Afterwards, BBTG began talking with Chicago's Lucid Records, home to fellow Houstonians Spain Colored Orange, and considered a few other labels, but by this point Brownlie realized there was nothing a small indie could offer the band that he couldn't do himself.
From the band's previous tours and negotiations, he had connections with distributors and publicity firms — but more than that, a very personal stake in the album's fate. He partnered up with good friend/former bandmate Jana Hunter and Arthur Bates, alter ego of local electro crooner Wicked Poseur, and Feow! signed on last month with Rhode Island singer-songwriter Deer Tick's War Elephant. Dry Futures is only the label's second release.
"There's no chance any of those outside entities are going to be as interested in making the record a success as I am," Brownlie says. "It seemed like the right thing to do."
Now that the album is finally out, all Bring Back the Guns can do is hope people pay attention, and hailing from Houston doesn't help their cause any. In national indie-rock circles, Houston might as well be Baytown. Although things have gotten somewhat easier for the band — they've been written up on Pitchfork and are able to book shows fairly easily in places like St. Louis and Omaha, a good thing since they're without a booking agent at the moment —they know changing that longstanding perception isn't going to be easy.
"There's not a lot of people here who are active who have made connections to people in Chicago, people in New York, people in Lawrence and so on and so forth," explains Brownlie. "It's harder to find people to go to who can get talking to somebody somewhere else. That's why every tour you can possibly do, even if it's a tour where 90 percent of the time you're playing to five people, is the most valuable time you can possibly spend as a band."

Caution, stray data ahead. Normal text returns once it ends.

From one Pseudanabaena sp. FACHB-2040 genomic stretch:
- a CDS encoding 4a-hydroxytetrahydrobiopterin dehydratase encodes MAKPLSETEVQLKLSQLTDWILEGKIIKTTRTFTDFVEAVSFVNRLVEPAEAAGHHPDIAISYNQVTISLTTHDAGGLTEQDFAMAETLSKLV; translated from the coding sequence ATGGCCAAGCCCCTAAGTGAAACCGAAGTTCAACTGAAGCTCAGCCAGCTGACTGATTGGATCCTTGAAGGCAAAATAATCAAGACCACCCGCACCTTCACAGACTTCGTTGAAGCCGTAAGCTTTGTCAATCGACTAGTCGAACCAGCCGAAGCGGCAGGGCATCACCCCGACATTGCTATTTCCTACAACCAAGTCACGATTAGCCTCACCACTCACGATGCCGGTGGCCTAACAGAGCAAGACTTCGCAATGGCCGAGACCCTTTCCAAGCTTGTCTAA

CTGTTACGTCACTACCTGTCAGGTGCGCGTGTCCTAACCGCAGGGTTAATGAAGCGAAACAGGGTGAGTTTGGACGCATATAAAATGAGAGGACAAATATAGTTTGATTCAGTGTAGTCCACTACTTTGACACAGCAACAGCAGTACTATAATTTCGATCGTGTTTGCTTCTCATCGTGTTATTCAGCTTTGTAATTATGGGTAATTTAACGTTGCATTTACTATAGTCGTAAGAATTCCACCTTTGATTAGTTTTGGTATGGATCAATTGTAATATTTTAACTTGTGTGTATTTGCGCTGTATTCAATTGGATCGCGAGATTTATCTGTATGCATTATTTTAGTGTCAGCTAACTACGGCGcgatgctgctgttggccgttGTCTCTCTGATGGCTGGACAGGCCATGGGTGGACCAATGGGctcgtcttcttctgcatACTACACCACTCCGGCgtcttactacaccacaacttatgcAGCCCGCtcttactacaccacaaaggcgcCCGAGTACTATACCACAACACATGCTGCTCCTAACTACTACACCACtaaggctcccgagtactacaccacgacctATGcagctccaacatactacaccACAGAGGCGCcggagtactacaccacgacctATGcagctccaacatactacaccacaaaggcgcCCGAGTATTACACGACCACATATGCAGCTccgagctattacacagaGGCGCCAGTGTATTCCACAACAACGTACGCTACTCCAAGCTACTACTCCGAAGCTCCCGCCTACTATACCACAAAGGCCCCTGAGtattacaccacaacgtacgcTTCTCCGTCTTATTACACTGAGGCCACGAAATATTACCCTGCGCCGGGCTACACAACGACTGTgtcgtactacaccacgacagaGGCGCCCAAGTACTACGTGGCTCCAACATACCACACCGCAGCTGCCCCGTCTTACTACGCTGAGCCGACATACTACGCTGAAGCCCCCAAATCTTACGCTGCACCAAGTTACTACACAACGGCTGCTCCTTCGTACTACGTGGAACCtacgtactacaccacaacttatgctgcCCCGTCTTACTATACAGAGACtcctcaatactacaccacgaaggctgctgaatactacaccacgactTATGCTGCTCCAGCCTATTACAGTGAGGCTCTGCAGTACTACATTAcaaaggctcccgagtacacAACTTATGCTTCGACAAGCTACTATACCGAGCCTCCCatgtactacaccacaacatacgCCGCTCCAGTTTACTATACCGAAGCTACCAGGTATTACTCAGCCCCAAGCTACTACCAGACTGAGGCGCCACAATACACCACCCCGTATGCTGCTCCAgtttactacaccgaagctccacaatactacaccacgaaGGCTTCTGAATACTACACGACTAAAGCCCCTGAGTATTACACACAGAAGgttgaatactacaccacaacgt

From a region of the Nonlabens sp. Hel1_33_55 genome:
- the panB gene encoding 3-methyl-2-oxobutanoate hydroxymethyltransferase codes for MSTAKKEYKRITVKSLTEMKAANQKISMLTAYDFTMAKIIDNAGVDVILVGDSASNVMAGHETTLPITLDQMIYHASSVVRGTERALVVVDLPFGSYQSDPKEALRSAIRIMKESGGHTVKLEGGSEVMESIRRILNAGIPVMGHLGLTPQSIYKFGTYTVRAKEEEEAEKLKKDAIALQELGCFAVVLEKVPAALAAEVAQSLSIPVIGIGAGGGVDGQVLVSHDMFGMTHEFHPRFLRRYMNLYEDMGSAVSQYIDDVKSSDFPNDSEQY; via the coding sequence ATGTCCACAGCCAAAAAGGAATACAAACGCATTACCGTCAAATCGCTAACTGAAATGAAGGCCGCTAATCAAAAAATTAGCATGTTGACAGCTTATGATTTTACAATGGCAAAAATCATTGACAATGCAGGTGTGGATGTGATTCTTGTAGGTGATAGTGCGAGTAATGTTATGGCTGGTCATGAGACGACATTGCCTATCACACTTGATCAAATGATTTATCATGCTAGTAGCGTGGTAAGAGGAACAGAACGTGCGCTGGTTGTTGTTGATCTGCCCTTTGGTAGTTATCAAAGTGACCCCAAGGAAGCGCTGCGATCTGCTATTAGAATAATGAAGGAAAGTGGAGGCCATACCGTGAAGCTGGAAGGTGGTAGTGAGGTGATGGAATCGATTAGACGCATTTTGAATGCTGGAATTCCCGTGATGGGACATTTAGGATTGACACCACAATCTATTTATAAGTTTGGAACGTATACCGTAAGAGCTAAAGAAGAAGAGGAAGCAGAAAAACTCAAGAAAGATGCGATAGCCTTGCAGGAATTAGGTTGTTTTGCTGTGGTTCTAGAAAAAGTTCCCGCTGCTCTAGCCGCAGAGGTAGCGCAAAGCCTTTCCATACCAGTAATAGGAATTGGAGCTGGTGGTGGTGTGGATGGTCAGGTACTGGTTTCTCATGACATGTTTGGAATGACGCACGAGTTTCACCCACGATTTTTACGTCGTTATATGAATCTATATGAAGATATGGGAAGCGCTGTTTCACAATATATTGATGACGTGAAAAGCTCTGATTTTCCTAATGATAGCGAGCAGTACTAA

Still, Houston being so far off the national indie-rock radar does have certain benefits. "I think there's probably a lot of inspiration from not being watched all the time," says drummer Thomas Clemmons, another Groceries holdover. When Clemmons, Bogle and Brownlie started that group — once part of a close-knit scene that included the Westbury Squares, Japanic, Lucky Motors and Matty & Mossy — in spring 1998, they vowed to stick with it for ten years and see where they wound up. "Hear that, Houston?" jokes Brownlie. "You've got six more months. Spend it wisely."
"All the bands here just do exactly what comes to mind," says Bogle. "We're not thinking like, 'Where does this fit into the bigger picture?' I think that's why our record is so hard to define." By his reckoning, Dry Futures is a hybrid of the Pixies, Les Savy Fav, Pavement, Drive Like Jehu and Fugazi: "Think of how those bands might collide."
"Our [Groceries] recordings are significantly more pop than we've been the past few years," Brownlie says. "But I think we're slowly starting to get poppier again."
Though they haven't even thought about when they might head back into the studio, BBTG figures they have between 75 and 90 percent of their next record written right now. After what happened with Dry Futures, though, they're allowing themselves a very generous timetable. And who can blame them?
"If we start recording next April or May," Brownlie figures, "it should be out in October 2012."